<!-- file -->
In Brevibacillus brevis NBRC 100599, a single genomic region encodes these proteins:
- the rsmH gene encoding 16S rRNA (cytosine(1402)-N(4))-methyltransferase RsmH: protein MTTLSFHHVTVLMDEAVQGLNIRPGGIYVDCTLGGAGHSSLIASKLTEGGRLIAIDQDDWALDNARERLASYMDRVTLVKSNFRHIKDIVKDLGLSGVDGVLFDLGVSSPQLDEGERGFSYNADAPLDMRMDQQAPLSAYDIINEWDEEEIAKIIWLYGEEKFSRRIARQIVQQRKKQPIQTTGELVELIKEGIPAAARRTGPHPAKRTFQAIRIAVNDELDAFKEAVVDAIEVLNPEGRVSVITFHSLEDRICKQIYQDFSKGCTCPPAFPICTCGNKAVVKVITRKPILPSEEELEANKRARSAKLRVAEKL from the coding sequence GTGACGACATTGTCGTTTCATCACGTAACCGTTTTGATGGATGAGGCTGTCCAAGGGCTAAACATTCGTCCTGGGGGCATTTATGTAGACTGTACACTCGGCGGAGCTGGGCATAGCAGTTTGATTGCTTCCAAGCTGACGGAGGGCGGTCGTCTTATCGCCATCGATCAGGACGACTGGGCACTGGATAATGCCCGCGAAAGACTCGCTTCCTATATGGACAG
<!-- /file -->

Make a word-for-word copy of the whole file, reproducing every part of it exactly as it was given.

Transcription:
In Brevibacillus brevis NBRC 100599, a single genomic region encodes these proteins:
- the rsmH gene encoding 16S rRNA (cytosine(1402)-N(4))-methyltransferase RsmH: protein MTTLSFHHVTVLMDEAVQGLNIRPGGIYVDCTLGGAGHSSLIASKLTEGGRLIAIDQDDWALDNARERLASYMDRVTLVKSNFRHIKDIVKDLGLSGVDGVLFDLGVSSPQLDEGERGFSYNADAPLDMRMDQQAPLSAYDIINEWDEEEIAKIIWLYGEEKFSRRIARQIVQQRKKQPIQTTGELVELIKEGIPAAARRTGPHPAKRTFQAIRIAVNDELDAFKEAVVDAIEVLNPEGRVSVITFHSLEDRICKQIYQDFSKGCTCPPAFPICTCGNKAVVKVITRKPILPSEEELEANKRARSAKLRVAEKL from the coding sequence GTGACGACATTGTCGTTTCATCACGTAACCGTTTTGATGGATGAGGCTGTCCAAGGGCTAAACATTCGTCCTGGGGGCATTTATGTAGACTGTACACTCGGCGGAGCTGGGCATAGCAGTTTGATTGCTTCCAAGCTGACGGAGGGCGGTCGTCTTATCGCCATCGATCAGGACGACTGGGCACTGGATAATGCCCGCGAAAGACTCGCTTCCTATATGGACAG